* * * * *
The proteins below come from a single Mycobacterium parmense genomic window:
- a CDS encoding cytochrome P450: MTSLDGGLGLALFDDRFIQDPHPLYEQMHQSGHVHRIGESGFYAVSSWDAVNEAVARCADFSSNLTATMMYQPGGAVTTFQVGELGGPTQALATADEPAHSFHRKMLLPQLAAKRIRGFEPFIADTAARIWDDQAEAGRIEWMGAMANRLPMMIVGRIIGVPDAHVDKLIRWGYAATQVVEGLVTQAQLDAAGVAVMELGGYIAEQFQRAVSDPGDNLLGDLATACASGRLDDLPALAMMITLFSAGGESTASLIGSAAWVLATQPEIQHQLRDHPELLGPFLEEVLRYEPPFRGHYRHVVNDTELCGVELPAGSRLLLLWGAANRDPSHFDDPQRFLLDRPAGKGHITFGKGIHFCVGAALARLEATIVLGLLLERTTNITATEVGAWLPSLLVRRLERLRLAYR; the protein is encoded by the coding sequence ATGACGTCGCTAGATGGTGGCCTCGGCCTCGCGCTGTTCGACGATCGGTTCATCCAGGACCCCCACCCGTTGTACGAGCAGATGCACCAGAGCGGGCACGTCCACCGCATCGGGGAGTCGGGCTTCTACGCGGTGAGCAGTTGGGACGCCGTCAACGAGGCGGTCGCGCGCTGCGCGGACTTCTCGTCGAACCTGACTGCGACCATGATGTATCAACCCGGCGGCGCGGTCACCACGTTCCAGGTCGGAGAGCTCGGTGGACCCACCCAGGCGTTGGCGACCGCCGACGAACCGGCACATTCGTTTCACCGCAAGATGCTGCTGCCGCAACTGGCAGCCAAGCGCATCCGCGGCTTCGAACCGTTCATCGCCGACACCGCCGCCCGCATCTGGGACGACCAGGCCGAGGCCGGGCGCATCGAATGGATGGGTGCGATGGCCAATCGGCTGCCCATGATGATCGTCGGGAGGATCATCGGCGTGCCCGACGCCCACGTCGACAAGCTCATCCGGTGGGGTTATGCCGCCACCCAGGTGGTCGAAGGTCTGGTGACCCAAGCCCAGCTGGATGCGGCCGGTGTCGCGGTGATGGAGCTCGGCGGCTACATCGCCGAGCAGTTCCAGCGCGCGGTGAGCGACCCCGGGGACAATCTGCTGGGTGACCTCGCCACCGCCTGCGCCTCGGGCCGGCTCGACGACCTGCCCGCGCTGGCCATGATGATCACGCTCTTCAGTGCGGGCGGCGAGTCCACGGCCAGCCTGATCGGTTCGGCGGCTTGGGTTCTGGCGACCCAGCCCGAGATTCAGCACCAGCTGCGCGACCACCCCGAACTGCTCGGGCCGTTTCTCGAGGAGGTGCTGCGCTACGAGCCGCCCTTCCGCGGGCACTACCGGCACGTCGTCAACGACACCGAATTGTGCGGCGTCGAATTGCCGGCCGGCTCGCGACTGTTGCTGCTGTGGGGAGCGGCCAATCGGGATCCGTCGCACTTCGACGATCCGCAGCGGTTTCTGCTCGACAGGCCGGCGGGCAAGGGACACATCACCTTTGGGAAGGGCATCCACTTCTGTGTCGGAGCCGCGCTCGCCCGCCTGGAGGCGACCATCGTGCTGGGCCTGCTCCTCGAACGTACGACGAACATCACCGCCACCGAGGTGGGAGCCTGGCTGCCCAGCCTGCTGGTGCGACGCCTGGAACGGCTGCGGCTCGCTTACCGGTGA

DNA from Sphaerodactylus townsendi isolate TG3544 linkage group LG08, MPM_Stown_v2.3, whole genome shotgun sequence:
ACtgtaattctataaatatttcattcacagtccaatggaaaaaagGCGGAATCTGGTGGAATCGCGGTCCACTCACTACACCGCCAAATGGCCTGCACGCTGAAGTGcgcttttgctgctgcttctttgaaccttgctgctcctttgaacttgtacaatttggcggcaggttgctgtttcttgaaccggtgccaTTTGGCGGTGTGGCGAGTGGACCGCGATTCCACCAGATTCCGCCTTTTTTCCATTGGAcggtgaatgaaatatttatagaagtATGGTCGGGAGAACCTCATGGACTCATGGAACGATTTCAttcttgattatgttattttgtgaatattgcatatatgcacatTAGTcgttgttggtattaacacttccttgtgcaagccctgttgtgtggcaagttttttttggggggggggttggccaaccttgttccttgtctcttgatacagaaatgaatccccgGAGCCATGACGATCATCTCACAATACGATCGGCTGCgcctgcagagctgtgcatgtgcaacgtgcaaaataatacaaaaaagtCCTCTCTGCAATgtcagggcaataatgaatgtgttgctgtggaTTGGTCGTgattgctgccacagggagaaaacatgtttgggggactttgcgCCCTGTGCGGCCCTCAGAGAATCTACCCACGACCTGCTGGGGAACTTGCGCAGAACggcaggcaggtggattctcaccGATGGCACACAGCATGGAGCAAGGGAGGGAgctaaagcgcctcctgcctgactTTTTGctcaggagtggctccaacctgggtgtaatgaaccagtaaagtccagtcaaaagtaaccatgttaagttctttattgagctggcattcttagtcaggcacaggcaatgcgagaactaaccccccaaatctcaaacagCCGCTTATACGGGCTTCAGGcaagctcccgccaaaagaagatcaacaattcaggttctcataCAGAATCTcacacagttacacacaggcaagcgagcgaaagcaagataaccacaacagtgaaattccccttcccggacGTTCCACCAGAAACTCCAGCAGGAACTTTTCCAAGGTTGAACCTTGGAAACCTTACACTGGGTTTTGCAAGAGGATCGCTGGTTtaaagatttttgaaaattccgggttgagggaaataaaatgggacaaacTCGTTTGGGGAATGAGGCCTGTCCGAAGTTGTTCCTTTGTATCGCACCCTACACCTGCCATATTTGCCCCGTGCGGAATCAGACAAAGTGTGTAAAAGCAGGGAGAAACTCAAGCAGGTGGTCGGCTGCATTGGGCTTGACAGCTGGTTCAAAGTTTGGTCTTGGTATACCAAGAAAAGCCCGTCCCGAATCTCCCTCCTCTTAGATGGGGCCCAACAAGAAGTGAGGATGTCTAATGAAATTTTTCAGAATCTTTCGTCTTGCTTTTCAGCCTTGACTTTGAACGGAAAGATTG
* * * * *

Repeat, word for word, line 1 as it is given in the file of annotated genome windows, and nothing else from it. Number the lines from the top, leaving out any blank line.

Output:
The proteins below come from a single Mycobacterium parmense genomic window: